In relation to the present case study, it is seen that Jac, though has attained the age of three years, has still not in a position to showcase appropriate toileting skills, unlike others. The fact of the case is that Vanessa, Jack’s mother, puts him into day care for two days in a week, creating physical separation from him. The impact of this has been constraints in the development of toileting skils for Jack. The death of support and encouragement from his mother has limited the development of this social skill. Jack has not become self-sufficient in the absence of his mother and is not confident about demonstrating the skills his mother had been trying to teach him at home. Chances are high that Jack is lacking social skills to communicate with the nurse at the care unit and therefore the care received at the unit is of less significance pertaining to his development.
The interrelationship between cognitive and social development has been much studied in the literature. A child’s experiences when he is between thee age of two and five years effects profoundly his actions in a consequent manner. The manner in which children respond to the environment, and the ability and eagerness to form trusted relationships are driven by both social and cognitive development. Cognitive development and social development are interlinked, with each impacting different actions of the child. As language skills develop and the child is better able to express himself, he is able to demonstrate his social skills in a better manner. In addition, if a child has learnt to think in a complex manner, he might be altering the social skills he had learnt (Bremner, 2017).
Olds (2016) threw light upon the importance of a nurse to understand human relationships and life transitions. While caring for a child, it is imperative that the nurse has complete knowledge of the transition phase the child is in. The age of 2-6 years has been indicated to be crucial for a child’s development as major changes in physical, social and cognitive abilities are witnessed at this stage. for a nurse to care for a child at this age group the essence of safe care delivery lies in his ability to allow the life transition theories guide the nursing practice. In a fast-paced day care unit, the goal of care would be to provide personalised care, and this is possible only when there is an increased understanding of the benchmark that the child had to attain. As human relationships are of prime importance in every child’s life, a nurse must explore the perception of the child about such relationships in order to care for him.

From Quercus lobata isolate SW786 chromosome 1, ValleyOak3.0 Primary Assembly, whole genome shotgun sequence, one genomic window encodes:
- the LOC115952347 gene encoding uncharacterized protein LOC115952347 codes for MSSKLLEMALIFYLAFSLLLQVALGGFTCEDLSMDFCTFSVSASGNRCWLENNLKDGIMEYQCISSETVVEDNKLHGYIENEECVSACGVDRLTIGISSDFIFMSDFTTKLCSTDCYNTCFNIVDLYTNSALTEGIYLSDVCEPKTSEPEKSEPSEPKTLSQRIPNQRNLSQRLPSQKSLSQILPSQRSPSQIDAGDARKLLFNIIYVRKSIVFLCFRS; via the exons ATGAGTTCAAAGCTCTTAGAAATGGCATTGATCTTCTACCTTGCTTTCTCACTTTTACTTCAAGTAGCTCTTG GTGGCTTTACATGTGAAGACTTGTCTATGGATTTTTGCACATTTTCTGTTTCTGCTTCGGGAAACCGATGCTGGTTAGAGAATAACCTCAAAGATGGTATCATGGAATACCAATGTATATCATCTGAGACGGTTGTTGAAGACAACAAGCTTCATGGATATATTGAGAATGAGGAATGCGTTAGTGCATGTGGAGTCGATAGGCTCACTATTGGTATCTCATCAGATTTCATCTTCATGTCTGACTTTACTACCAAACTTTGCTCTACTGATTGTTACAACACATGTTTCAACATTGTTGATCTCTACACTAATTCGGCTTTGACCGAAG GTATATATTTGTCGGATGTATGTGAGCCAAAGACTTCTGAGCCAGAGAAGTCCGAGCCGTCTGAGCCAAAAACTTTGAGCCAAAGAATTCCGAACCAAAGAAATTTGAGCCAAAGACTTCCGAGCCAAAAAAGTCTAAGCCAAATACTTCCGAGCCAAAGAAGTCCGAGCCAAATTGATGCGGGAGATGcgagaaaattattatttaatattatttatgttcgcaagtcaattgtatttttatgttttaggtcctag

The above essay draws the attention of the readers onto the role of nurses in caring for children who aim to achieve certain cognitive and social milestones according to their age. Human development is explained through a number of theories, of which the theory of the social development of Erikson and theory cognitive development of Piaget are of prime importance. For a nurse to deliver optimal quality care for the child, it is imperative that these theories are understood adequately.
Bremner, J. G. (2017). An introduction to developmental psychology. John Wiley & Sons.
Feldman, R. S. (2016). Development across the life span. Pearson.
Jehan, S., & Butt, M. N. (2015). Attainment of conservation ability among primary school children in the light of Piaget’s cognitive theory. VFAST Transactions on Education and Social Sciences, 5(1).
Kail, R. V. (2015). Children and their development. Pearson Higher Ed.
Olds, D. (2016). Building evidence to improve maternal and child health. The Lancet, 387(10014), 105-107.
Shapiro, L. A. S., & Margolin, G. (2014). Growing up wired: Social networking sites and adolescent psychosocial development. Clinical child and family psychology review, 17(1), 1-18.
Sigelman, C. K., & Rider, E. A. (2014). Life-span human development. Cengage Learning.